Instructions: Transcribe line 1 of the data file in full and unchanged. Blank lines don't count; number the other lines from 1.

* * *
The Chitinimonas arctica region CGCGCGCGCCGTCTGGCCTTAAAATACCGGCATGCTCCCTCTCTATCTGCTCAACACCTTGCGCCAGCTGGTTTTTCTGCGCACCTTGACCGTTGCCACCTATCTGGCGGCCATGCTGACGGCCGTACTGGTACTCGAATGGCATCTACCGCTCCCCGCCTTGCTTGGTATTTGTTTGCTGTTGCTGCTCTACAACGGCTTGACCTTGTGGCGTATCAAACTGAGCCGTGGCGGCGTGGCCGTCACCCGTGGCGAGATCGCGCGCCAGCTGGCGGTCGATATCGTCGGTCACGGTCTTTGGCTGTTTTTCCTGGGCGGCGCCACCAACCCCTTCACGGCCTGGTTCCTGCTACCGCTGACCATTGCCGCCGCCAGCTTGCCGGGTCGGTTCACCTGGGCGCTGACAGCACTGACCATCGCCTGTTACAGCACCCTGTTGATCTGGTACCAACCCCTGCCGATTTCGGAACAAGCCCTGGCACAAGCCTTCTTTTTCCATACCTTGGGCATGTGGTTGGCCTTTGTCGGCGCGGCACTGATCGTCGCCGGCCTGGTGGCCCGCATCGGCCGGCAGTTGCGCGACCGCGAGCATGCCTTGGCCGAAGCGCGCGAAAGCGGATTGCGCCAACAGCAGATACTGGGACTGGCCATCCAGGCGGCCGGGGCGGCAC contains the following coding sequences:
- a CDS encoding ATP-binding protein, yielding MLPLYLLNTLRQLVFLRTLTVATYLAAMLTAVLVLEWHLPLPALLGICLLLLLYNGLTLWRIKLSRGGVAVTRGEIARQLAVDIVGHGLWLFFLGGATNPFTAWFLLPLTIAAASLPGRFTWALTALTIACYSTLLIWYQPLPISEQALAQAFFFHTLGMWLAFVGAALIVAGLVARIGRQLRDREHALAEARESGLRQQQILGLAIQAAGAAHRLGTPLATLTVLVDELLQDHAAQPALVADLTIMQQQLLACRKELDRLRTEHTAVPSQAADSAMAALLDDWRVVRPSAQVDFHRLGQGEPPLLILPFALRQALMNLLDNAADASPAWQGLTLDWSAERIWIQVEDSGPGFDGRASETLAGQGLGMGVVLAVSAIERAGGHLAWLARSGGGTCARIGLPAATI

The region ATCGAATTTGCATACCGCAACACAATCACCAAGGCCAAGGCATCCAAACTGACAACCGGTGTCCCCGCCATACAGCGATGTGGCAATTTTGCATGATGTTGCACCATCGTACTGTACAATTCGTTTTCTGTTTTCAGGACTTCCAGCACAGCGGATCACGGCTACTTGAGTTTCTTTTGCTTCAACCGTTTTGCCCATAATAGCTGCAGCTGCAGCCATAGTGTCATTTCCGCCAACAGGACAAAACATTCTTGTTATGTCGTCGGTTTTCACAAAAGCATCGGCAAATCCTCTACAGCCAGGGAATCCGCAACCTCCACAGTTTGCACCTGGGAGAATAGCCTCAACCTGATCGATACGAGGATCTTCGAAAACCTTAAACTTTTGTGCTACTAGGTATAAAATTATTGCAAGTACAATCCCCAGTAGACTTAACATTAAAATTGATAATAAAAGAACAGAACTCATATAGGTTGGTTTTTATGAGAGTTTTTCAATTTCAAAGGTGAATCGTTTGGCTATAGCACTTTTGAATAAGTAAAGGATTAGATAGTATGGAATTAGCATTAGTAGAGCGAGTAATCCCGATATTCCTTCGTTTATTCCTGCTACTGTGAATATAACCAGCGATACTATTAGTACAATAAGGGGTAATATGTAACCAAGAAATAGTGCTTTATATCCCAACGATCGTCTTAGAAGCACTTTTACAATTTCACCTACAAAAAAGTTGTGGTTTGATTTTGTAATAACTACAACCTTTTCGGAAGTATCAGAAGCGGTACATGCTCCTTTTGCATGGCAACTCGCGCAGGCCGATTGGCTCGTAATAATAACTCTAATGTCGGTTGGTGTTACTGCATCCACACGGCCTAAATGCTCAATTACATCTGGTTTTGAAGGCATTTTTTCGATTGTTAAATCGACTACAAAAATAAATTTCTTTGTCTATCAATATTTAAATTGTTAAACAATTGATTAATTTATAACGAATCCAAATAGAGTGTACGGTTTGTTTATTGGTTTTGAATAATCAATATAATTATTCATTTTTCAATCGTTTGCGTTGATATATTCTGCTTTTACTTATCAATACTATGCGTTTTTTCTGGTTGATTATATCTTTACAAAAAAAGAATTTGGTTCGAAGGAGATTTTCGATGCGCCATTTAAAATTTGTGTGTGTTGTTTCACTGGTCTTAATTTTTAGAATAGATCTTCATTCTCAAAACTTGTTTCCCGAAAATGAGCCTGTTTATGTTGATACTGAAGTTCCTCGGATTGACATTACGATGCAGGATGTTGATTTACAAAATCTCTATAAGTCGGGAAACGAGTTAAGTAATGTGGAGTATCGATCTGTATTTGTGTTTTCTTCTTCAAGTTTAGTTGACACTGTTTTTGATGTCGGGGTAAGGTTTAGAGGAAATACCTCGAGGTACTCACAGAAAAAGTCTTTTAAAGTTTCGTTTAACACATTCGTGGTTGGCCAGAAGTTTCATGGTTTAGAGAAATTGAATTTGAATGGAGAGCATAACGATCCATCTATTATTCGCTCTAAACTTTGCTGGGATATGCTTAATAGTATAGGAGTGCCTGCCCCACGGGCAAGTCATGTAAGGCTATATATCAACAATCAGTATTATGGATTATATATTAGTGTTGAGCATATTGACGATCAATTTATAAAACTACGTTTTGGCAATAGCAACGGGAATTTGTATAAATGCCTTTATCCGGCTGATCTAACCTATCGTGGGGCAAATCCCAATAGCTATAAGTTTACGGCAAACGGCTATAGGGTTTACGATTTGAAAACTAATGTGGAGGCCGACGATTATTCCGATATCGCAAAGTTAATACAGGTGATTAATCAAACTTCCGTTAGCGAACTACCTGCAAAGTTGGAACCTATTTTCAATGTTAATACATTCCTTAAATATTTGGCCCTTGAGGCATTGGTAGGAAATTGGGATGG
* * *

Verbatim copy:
The Chitinimonas arctica region CGCGCGCGCCGTCTGGCCTTAAAATACCGGCATGCTCCCTCTCTATCTGCTCAACACCTTGCGCCAGCTGGTTTTTCTGCGCACCTTGACCGTTGCCACCTATCTGGCGGCCATGCTGACGGCCGTACTGGTACTCGAATGGCATCTACCGCTCCCCGCCTTGCTTGGTATTTGTTTGCTGTTGCTGCTCTACAACGGCTTGACCTTGTGGCGTATCAAACTGAGCCGTGGCGGCGTGGCCGTCACCCGTGGCGAGATCGCGCGCCAGCTGGCGGTCGATATCGTCGGTCACGGTCTTTGGCTGTTTTTCCTGGGCGGCGCCACCAACCCCTTCACGGCCTGGTTCCTGCTACCGCTGACCATTGCCGCCGCCAGCTTGCCGGGTCGGTTCACCTGGGCGCTGACAGCACTGACCATCGCCTGTTACAGCACCCTGTTGATCTGGTACCAACCCCTGCCGATTTCGGAACAAGCCCTGGCACAAGCCTTCTTTTTCCATACCTTGGGCATGTGGTTGGCCTTTGTCGGCGCGGCACTGATCGTCGCCGGCCTGGTGGCCCGCATCGGCCGGCAGTTGCGCGACCGCGAGCATGCCTTGGCCGAAGCGCGCGAAAGCGGATTGCGCCAACAGCAGATACTGGGACTGGCCATCCAGGCGGCCGGGGCGGCAC contains the following coding sequences: